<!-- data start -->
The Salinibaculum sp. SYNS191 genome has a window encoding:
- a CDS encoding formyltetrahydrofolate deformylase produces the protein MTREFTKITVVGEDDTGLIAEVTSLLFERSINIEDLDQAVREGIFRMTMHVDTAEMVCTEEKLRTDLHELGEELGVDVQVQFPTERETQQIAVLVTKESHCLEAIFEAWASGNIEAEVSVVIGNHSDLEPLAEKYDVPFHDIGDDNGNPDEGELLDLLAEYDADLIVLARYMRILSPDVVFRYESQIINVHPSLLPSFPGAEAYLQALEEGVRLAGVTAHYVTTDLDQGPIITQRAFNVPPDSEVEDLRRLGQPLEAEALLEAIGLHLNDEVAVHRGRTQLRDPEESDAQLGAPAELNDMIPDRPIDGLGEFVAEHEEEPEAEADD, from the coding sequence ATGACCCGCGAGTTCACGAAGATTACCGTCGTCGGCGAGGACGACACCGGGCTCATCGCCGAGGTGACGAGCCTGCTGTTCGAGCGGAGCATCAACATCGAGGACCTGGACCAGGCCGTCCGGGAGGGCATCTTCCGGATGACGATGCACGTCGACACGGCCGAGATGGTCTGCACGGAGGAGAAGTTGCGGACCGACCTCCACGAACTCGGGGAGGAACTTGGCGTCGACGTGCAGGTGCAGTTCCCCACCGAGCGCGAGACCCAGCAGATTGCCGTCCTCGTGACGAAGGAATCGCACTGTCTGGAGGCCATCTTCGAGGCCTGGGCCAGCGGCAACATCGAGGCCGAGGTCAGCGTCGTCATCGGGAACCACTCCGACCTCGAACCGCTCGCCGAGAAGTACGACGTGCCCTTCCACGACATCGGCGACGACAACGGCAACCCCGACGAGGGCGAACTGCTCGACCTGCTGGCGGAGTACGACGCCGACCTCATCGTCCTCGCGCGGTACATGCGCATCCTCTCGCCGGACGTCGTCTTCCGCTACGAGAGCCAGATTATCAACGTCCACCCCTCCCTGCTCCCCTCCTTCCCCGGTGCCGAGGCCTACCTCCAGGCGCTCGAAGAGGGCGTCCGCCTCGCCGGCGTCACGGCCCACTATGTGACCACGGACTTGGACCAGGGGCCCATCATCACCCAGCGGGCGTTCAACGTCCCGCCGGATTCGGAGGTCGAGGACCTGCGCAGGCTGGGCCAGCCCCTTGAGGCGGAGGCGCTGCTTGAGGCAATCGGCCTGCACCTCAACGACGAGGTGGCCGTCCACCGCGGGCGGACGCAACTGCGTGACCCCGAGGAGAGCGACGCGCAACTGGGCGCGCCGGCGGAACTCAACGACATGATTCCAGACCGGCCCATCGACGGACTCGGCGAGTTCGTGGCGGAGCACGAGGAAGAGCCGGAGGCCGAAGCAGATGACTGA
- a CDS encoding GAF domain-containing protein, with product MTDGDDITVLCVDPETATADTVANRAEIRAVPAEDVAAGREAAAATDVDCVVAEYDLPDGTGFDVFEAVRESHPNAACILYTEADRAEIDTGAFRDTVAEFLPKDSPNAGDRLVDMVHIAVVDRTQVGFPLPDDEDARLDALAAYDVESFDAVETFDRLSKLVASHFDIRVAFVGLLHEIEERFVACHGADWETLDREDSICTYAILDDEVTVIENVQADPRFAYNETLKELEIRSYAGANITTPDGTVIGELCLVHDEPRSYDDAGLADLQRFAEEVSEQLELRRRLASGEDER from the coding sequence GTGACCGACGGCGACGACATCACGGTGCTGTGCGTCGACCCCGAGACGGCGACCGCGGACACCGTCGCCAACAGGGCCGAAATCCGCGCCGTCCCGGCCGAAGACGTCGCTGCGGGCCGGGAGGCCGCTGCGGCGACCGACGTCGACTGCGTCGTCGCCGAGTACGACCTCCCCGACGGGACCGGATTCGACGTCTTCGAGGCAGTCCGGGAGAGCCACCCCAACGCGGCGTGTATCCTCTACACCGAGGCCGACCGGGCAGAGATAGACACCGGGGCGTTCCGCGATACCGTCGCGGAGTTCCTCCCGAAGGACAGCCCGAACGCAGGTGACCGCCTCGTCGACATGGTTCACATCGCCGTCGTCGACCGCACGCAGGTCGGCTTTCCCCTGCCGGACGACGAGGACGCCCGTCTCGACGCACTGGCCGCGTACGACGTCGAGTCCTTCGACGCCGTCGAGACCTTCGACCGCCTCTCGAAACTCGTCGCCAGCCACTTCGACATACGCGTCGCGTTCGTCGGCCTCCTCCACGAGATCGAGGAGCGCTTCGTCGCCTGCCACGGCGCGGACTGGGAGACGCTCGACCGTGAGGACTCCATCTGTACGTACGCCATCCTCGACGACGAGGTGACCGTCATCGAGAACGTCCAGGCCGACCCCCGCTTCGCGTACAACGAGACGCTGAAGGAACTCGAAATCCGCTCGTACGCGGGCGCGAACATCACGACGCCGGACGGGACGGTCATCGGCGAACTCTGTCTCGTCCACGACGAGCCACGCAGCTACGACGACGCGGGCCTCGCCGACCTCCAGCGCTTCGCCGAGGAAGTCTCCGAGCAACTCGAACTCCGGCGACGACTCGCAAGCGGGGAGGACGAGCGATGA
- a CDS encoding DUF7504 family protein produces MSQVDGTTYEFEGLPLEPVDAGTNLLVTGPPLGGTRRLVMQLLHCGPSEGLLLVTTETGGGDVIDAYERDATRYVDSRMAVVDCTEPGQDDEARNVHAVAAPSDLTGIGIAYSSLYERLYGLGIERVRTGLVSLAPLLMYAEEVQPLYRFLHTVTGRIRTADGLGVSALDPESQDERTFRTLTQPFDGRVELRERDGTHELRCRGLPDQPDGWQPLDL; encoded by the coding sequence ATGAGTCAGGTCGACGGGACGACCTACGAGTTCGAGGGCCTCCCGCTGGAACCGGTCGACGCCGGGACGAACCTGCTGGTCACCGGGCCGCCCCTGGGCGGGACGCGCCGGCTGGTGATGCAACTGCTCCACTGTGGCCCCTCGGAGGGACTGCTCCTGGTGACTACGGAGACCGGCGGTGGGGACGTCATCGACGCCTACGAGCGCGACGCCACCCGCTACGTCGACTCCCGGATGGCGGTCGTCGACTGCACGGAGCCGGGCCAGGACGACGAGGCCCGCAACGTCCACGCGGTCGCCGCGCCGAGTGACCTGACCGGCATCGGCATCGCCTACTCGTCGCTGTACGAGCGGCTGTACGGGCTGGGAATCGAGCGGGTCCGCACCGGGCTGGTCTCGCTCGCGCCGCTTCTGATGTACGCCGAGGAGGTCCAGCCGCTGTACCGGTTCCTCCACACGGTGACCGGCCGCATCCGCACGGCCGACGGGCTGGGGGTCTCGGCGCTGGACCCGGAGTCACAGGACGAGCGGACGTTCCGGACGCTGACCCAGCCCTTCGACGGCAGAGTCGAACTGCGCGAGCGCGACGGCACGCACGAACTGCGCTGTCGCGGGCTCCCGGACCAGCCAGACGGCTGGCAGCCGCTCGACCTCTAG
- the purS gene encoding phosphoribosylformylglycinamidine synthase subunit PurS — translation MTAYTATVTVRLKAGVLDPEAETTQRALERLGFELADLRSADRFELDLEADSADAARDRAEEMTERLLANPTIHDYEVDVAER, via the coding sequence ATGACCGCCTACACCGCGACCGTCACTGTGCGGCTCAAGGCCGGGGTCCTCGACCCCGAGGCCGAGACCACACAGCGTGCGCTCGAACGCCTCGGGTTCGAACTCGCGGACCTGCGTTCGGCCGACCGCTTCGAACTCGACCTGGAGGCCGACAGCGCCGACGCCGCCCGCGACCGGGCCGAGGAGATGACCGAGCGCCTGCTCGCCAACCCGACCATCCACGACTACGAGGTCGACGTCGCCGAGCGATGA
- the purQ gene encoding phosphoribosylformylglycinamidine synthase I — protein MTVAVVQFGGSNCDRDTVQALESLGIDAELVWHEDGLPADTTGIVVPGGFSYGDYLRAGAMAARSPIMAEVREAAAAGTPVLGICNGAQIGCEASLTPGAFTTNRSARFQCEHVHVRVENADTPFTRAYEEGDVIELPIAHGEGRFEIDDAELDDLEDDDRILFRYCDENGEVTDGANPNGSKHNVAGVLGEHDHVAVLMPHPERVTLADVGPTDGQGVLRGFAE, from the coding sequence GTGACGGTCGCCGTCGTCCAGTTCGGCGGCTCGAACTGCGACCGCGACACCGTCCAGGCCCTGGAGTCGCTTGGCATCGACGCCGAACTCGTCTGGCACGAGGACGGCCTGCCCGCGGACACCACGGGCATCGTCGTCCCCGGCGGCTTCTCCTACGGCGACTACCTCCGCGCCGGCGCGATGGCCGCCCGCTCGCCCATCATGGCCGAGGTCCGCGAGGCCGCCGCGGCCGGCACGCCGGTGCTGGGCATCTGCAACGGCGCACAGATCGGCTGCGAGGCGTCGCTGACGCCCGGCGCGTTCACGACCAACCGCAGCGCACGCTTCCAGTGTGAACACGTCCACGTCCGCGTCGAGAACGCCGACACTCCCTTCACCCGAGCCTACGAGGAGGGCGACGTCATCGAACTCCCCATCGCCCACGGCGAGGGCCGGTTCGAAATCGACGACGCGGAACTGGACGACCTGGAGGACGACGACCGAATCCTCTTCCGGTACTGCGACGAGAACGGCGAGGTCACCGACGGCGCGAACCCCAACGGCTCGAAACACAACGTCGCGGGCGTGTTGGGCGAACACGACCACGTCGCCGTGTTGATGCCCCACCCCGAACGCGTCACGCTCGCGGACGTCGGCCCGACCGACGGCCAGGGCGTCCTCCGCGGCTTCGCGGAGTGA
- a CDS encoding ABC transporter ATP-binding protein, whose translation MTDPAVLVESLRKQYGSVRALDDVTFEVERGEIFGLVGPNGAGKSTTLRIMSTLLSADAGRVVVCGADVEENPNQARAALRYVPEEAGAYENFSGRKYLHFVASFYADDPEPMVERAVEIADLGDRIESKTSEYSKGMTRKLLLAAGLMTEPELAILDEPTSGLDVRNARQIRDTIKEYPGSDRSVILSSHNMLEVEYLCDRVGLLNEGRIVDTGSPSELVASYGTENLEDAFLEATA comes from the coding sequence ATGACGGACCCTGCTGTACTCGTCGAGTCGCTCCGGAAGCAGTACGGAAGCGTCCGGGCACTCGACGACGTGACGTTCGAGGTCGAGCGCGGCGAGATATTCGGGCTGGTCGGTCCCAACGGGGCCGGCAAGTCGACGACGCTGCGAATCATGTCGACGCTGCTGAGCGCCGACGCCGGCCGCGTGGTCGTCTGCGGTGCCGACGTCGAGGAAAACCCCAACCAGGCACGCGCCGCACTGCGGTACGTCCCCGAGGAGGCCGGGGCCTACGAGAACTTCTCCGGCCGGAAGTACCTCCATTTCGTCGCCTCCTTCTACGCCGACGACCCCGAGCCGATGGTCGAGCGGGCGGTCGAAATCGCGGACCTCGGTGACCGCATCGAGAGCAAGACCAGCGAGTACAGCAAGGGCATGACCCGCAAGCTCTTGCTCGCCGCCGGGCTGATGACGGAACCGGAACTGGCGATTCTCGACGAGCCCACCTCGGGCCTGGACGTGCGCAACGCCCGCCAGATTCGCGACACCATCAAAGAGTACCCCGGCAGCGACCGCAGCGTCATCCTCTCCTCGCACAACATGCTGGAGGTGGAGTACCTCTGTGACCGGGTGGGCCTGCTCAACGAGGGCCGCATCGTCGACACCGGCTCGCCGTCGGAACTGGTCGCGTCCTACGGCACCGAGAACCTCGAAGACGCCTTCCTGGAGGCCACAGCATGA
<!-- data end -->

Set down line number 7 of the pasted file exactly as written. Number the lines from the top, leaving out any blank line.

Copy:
- a CDS encoding ABC transporter ATP-binding protein, whose translation MTDPAVLVESLRKQYGSVRALDDVTFEVERGEIFGLVGPNGAGKSTTLRIMSTLLSADAGRVVVCGADVEENPNQARAALRYVPEEAGAYENFSGRKYLHFVASFYADDPEPMVERAVEIADLGDRIESKTSEYSKGMTRKLLLAAGLMTEPELAILDEPTSGLDVRNARQIRDTIKEYPGSDRSVILSSHNMLEVEYLCDRVGLLNEGRIVDTGSPSELVASYGTENLEDAFLEATA comes from the coding sequence ATGACGGACCCTGCTGTACTCGTCGAGTCGCTCCGGAAGCAGTACGGAAGCGTCCGGGCACTCGACGACGTGACGTTCGAGGTCGAGCGCGGCGAGATATTCGGGCTGGTCGGTCCCAACGGGGCCGGCAAGTCGACGACGCTGCGAATCATGTCGACGCTGCTGAGCGCCGACGCCGGCCGCGTGGTCGTCTGCGGTGCCGACGTCGAGGAAAACCCCAACCAGGCACGCGCCGCACTGCGGTACGTCCCCGAGGAGGCCGGGGCCTACGAGAACTTCTCCGGCCGGAAGTACCTCCATTTCGTCGCCTCCTTCTACGCCGACGACCCCGAGCCGATGGTCGAGCGGGCGGTCGAAATCGCGGACCTCGGTGACCGCATCGAGAGCAAGACCAGCGAGTACAGCAAGGGCATGACCCGCAAGCTCTTGCTCGCCGCCGGGCTGATGACGGAACCGGAACTGGCGATTCTCGACGAGCCCACCTCGGGCCTGGACGTGCGCAACGCCCGCCAGATTCGCGACACCATCAAAGAGTACCCCGGCAGCGACCGCAGCGTCATCCTCTCCTCGCACAACATGCTGGAGGTGGAGTACCTCTGTGACCGGGTGGGCCTGCTCAACGAGGGCCGCATCGTCGACACCGGCTCGCCGTCGGAACTGGTCGCGTCCTACGGCACCGAGAACCTCGAAGACGCCTTCCTGGAGGCCACAGCATGA